From Stan: Hi, I am in Honors Math, and have confronted everyone, including teachers, about repeating decimals. What interests me is the number 0.9... and 1. Everyone says that since there is no number between 0.9...(repeating) and 1, that 0.9... = 1. However, isn't a repeating number a representation of a number, and not a real number? Let's look at it this way. 0.9 is close to 1. 0.99 is closer. 0.99999999999999 is even closer. so, 0.9... is a representation of it's closeness to 1. it's an active number... I don't understand how 0.9... is equal to 1. Please help me prove that 0.9... does NOT = 1. Answered by Penny Nom. 





The square root of two is never supposed to end 
19990306 

From a wondering student: i am algebra II and am in the 9th grade. today we were talking about rational and irrational numbers. When we were talking about square roots my friend and i were talking and we thought of something. if you have a square with sides of length one then the diagonal of the square is the square root of 2. Now the square root of two is never supposed to end. But the diagonal of the square ends so therefore doesn't the square root of 2 end. our math teacher did not really answer our question because it was not in the lesson plan and not to many people would see where we were coming from. the answer is really bugging me and i would like to have your input. Answered by Jack LeSage and Penny Nom. 





Dividing Decimals 
19990206 

From Melanie Campbell: i ugently need to know how to divide a decimal by a decimal eg:6.0 divided by 2.4 i need to show all working on a basic skills exam please help!!!! mel Answered by Jack LeSage. 





Turning Fractions into Decimals 
19990116 

From Lynn: How do you do it step by step Answered by Jack LeSage. 





Place Value 
19990105 

From Reg: I work in a Section 27 classroom with various grades. I am looking for assistance on how to deliver a lesson on place value:decimal numbers keeping in mind that they need to see it (visual) to comprehend. I am looking for grade 46 level. Answered by Jack LeSage. 





6.99999... = ?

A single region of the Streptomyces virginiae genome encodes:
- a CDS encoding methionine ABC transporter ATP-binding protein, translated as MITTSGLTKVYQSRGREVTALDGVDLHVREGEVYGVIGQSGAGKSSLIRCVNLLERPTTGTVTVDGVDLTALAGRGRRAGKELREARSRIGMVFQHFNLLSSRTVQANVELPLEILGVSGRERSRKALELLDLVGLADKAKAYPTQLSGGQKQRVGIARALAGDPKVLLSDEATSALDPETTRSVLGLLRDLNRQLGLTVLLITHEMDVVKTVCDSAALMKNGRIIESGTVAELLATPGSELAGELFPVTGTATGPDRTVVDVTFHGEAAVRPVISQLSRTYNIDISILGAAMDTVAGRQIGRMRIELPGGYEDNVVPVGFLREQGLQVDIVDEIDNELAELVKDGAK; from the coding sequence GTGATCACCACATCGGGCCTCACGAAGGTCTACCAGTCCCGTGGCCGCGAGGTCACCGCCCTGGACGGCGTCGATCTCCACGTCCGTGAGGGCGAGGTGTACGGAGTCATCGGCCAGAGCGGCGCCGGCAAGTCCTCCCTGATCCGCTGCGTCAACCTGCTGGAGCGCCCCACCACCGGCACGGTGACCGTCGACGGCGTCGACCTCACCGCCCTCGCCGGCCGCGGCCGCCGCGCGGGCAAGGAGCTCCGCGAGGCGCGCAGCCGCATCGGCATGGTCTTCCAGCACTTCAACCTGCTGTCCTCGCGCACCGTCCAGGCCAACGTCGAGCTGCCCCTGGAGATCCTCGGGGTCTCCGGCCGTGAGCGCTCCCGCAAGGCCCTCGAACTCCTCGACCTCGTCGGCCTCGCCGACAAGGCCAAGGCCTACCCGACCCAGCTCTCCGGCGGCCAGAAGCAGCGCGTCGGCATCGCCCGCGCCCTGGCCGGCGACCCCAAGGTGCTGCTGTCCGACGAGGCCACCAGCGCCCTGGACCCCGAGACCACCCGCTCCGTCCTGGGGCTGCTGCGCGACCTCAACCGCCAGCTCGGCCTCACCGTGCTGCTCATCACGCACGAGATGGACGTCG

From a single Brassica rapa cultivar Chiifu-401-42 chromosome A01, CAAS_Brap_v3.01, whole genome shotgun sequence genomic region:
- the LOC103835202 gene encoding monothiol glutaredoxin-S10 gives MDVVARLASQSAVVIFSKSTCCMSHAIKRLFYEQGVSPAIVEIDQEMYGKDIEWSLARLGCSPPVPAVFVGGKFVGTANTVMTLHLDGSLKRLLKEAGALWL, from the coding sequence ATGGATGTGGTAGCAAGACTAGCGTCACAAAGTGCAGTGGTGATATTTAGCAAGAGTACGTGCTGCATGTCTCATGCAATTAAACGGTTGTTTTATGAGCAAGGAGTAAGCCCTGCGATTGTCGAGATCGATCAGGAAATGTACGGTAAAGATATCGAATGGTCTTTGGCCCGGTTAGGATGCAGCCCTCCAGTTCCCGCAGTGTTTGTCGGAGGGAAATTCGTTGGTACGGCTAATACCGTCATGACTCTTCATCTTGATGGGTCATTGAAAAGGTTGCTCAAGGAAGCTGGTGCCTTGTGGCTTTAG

19981205 

From Tom: I have had a rather heated arguement with my students. Please settle this for me. Solve <,>, = 6.99999... __ 7 Thank you. Answered by Penny Nom. 





Terminating decimals 
19981116 

From Debra Karr: A college student studying elementary education asked me a question that I could not think of the correct answer. How can you look at a fraction and tell if is a terminating or non terminating decimal? Answered by Jack LeSage and Penny Nom. 





Fractions 
19981027 

From Jessica Braimoh: I have a problem that I just can't figure out!! Put into a fraction a) 1.157... b) 0.046... c) 0.032... d) 0.3234... Please show how you got the answer and how you came to it(step by step) Thanks Jessica Braimoh grade 9 Ontario Answered by Harley Weston. 





Repeating Decimals 
19981001 

From Chris Norton: Could you PLEASE give the formula to find out the number of digits in a repeating decimal before it repeats. I have been trying to get it for weeks from Math sites on the Internet. Can you please, please help me ? Chris Norton Answered by Chris Fisher and Penny Nom. 





Rational and Irrational Numbers 
19980919 

From Ri: I am trying to explain rational & irrational numbers to my niece who is grade 7 and am having difficulties. Could you please explain the difference between rational & irrational numbers. Thank you Ri Answered by Penny Nom. 





Repeating Decimals 
19970124 

From Grant Reed: Is there a way to tell that the repeating decimal for 1/17 has no more than 16 repeating digits? Answered by Penny Nom. 





Repeating decimals 
19960909 

From Alice: What is the line called that is placed over the decimal to show that it is infinitely repeating? Answered by The Centralizer.